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UPDATE, August 24, 2017: The announcement of the reprogramming of $65.7 million in foreign military financing (FMF) funds appears to refer to funds appropriated in fiscal year 2014. (Our initial report below conveyed reports from Reuters that these were funds from FY17.) The Consolidated Appropriations Act of 2014 stated that funds may be made available to Egypt, which could potentially allow them to be reprogrammed if they are not used. If the $65.7 million figure is indeed from FY14, it is likely to be held as a result of Leahy Law stipulations that bar foreign assistance to countries that commit human rights violations. According to a State Department press briefing on August 23, these funds will be designated for delivery to another country in the region that would not “undermine Egypt’s security.”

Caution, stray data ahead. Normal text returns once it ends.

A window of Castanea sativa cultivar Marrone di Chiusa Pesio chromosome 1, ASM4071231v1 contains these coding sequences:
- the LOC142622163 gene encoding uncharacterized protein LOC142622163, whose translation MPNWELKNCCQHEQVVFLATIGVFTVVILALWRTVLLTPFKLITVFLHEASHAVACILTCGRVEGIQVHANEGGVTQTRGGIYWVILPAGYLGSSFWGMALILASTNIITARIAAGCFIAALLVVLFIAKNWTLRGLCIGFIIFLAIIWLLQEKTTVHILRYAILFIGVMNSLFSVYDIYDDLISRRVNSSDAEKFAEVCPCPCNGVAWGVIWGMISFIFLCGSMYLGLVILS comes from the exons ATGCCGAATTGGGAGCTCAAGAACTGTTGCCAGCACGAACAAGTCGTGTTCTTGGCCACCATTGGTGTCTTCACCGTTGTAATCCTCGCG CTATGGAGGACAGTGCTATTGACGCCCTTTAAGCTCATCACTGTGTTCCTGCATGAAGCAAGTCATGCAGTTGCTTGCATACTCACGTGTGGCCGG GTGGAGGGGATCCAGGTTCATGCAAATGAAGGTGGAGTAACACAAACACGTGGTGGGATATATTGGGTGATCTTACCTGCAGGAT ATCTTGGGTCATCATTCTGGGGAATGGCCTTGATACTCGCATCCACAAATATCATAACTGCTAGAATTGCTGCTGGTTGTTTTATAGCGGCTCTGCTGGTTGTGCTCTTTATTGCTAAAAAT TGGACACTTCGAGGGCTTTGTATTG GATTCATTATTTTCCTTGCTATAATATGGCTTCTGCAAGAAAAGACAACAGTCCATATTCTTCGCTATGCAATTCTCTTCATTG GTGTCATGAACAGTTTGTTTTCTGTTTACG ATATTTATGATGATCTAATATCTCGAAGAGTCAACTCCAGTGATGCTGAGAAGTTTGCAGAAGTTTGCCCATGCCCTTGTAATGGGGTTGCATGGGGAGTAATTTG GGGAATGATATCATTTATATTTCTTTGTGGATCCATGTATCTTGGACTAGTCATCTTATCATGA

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ORIGINAL BRIEFING, August 24, 2017: On August 22, Reuters broke a story that United States officials had decided to “withhold” $95.7 million in foreign assistance to Egypt, and to delay an additional $195 million. The reason for the decision was reported to be Egypt’s failure to make progress on democracy and human rights conditions, with particular attention given to the passage of a new law restricting the work of nongovernmental organizations in May, though the report did not give much in the way of additional context.